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Acoustic treatment advice - critique my room!


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Any thoughts on my proposed design/approach? The big question I have is how to measure the effectiveness of the treatment. My frequency response (post Anthem ARC correction) is pretty good so what will I be looking for to know my money has been invested well? RT60 time in REW or anything else?

 

Any experience with these diffusers (measurements show it’s supposed to work down to 150Hz) ? This is what I’m considering for my rear wall.

https://soundacoustics.com.au/product/acoustic-foam-panels/hybrid-absorber-diffuser-ha600-75/
 

This is what I’m leaning towards for my DIY absorbers - 580mm (W) x 1100mm (H) x 100mm (thick):

https://higginsinsulation.com.au/custom-polyester/polyester-acoustic-insulation-batts/

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I would stay away from those diffusers - not that they won't work but they are just soooo expensive as you will need quite a few of them.

Be easier and cheaper to make a pine frame and bend some MDF into it !!

 

That Higgins stuff looks great though - would like some for my room but they don't ship to WA :(

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2 hours ago, OzJustin said:

Any thoughts on my proposed design/approach? The big question I have is how to measure the effectiveness of the treatment. My frequency response (post Anthem ARC correction) is pretty good so what will I be looking for to know my money has been invested well? RT60 time in REW or anything else?

Yes. I’d run post ARC measurements using a calibrated mic in REW and look at frequency response, your step response, decay plots and waterfalls in the sub 500 Hz ranges. 
 

this will help you see where you have room related reflection issues, whether you need to do more work in ARC and also help plot your next steps in terms of room treatment options

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8 hours ago, niterida said:

I would stay away from those diffusers - not that they won't work but they are just soooo expensive as you will need quite a few of them.

Be easier and cheaper to make a pine frame and bend some MDF into it !!

 

That Higgins stuff looks great though - would like some for my room but they don't ship to WA :(

With those diffusers, I was only planning on two inside each rear corner. Two of them is only $140 (plus $20 postage) and will cover approx 60 x 120cm which I’m guessing will be sufficient. The DIY absorbers (60 x 150cm)  I’m planning should be about $80 each and then I’d have to buy and bend the MDF into it with a groove inside each side of the pine frame. So only a slight price difference and the Sound Acoustics ones have measurements to back up the performance.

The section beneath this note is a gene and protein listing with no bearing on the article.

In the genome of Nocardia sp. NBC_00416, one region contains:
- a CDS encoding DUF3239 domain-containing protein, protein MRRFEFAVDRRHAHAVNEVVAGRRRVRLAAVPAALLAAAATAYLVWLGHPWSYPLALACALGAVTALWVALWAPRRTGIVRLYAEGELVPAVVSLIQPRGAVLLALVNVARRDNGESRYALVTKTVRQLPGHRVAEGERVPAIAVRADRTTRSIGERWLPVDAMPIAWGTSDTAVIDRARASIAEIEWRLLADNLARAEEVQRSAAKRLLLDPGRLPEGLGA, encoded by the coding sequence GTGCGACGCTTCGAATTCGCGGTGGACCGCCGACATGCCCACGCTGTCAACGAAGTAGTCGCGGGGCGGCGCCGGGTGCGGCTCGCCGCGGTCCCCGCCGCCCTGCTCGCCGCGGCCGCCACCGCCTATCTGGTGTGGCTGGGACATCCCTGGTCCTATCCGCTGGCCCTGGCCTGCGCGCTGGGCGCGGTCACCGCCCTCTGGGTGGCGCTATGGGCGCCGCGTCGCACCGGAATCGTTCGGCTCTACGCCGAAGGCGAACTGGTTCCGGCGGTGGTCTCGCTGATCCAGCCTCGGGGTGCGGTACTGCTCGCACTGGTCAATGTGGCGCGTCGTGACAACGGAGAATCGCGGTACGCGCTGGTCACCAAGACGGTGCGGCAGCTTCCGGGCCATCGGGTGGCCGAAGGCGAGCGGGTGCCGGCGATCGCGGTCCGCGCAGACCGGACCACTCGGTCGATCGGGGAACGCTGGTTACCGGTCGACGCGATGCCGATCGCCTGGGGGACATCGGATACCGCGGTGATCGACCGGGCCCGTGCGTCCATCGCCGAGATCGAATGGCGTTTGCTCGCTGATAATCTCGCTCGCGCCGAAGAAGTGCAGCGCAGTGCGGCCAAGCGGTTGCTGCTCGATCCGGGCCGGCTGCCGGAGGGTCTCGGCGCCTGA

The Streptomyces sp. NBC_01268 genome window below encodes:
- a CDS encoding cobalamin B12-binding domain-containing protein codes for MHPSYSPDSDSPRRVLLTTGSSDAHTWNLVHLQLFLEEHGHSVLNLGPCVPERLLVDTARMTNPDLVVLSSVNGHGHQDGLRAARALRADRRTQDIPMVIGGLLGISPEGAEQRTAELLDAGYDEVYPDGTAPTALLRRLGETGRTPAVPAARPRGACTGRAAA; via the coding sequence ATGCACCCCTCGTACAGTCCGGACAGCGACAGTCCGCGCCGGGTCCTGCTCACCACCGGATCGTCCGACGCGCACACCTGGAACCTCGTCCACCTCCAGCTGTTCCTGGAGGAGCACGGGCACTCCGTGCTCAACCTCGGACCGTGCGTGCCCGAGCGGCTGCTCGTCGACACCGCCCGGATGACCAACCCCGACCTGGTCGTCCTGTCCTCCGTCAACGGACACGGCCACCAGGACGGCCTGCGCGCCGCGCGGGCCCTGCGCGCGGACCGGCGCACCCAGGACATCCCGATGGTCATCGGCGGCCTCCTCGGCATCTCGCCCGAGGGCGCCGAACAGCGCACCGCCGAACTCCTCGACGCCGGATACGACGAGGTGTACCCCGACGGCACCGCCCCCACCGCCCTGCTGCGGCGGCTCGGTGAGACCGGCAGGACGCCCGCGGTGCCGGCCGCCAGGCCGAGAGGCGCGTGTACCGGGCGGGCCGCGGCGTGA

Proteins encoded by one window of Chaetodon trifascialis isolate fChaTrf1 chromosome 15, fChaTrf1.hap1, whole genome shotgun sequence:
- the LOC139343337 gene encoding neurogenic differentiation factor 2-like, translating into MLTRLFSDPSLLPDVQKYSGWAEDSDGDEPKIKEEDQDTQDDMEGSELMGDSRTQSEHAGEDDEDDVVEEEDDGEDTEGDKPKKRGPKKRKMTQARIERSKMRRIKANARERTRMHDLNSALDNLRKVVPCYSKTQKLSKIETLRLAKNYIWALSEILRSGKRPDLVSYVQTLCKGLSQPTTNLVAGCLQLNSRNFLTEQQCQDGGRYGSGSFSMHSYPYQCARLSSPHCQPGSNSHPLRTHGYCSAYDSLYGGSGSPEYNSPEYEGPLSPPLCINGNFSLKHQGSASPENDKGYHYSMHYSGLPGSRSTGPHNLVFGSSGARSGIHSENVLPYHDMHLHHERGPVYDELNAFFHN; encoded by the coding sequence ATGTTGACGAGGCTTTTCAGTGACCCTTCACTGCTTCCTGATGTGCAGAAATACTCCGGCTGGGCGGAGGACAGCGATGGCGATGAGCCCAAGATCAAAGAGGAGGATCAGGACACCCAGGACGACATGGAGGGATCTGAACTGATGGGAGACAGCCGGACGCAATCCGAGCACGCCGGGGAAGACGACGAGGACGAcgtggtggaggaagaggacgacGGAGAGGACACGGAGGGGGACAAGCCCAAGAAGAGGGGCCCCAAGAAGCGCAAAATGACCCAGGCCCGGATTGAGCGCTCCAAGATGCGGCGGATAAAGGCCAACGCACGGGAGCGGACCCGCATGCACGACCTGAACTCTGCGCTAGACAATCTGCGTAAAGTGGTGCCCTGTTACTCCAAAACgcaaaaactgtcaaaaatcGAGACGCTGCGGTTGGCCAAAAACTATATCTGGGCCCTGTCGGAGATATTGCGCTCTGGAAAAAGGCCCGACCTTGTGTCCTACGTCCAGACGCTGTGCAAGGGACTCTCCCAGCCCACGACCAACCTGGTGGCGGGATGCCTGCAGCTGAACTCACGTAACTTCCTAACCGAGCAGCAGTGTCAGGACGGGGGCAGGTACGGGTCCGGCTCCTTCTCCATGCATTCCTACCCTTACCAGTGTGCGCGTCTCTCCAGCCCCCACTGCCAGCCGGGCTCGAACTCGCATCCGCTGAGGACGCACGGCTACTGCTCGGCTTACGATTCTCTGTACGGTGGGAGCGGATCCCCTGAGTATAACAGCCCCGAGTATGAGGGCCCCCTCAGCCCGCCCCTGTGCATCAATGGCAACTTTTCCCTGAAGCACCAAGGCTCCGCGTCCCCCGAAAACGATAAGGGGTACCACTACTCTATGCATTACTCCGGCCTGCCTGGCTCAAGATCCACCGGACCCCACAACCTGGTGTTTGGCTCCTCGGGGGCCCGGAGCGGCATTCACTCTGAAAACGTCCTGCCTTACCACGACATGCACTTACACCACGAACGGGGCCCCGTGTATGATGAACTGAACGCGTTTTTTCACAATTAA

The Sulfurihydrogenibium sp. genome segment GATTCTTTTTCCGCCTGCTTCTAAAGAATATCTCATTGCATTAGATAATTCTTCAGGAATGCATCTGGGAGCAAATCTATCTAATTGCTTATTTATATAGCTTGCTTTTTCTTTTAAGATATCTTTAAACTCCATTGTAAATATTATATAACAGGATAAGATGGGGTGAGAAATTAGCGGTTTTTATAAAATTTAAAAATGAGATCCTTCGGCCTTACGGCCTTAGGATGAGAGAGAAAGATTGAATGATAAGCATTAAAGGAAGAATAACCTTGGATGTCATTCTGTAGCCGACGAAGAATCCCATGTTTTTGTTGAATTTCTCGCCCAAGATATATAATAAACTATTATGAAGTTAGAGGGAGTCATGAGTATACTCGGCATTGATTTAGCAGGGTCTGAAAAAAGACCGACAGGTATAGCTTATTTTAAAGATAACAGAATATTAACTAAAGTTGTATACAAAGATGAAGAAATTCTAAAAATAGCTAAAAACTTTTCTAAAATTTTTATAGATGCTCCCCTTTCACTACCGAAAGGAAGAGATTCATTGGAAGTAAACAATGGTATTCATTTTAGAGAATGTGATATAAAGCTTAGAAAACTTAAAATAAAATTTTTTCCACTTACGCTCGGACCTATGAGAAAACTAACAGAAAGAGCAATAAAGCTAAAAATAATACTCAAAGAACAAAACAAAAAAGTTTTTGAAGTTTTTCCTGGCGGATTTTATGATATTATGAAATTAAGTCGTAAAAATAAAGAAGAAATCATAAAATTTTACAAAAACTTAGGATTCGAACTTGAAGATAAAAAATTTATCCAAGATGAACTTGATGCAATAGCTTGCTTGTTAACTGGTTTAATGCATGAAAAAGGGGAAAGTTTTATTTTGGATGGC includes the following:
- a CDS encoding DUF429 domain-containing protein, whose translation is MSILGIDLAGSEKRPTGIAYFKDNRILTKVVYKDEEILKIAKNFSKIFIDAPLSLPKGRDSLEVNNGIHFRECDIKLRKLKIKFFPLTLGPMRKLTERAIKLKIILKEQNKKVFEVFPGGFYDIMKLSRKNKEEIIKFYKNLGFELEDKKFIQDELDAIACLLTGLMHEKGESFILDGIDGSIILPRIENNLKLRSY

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On 21/09/2021 at 4:32 PM, OzJustin said:

With those diffusers, I was only planning on two inside each rear corner. Two of them is only $140 (plus $20 postage) and will cover approx 60 x 120cm which I’m guessing will be sufficient. The DIY absorbers (60 x 150cm)  I’m planning should be about $80 each and then I’d have to buy and bend the MDF into it with a groove inside each side of the pine frame. So only a slight price difference and the Sound Acoustics ones have measurements to back up the performance.

I am no expert and most of what I think I know about Diffusers and absorbers is that Diffusers go on walls and low freq absorbers go across the corners.

So are you trying to use these as absorbers ? I know it says they work and gives specs but I seriously doubt they do much (if anything) in the way of real world absorption and certainly nothing in the lower frequencies.

The DIY absorbers will be far superior IMUEO (In My UnEducated Opinion)

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On 21/09/2021 at 8:36 AM, OzJustin said:

Any experience with these diffusers (measurements show it’s supposed to work down to 150Hz) ? This is what I’m considering for my rear wall.

https://soundacoustics.com.au/product/acoustic-foam-panels/hybrid-absorber-diffuser-ha600-75/

I've not tried them, but worth a go to keep some high frequencies in the room...and based on what they say on their site, the membrane improves the low freq absorption, which makes sense.

 

On 21/09/2021 at 9:45 AM, niterida said:

I would stay away from those diffusers - not that they won't work but they are just soooo expensive as you will need quite a few of them.

 

On 21/09/2021 at 6:32 PM, OzJustin said:

With those diffusers, I was only planning on two inside each rear corner.

you may need more than 2, and to think about where you place diffusion/what you want the diffusion for...

If it is just to keep treble in the room as you add more absorption, then these will do that with some diffusion added (a good thing)

 

On 21/09/2021 at 9:45 AM, niterida said:

Be easier and cheaper to make a pine frame and bend some MDF into it !!

I'd be somewhat cautious of this approach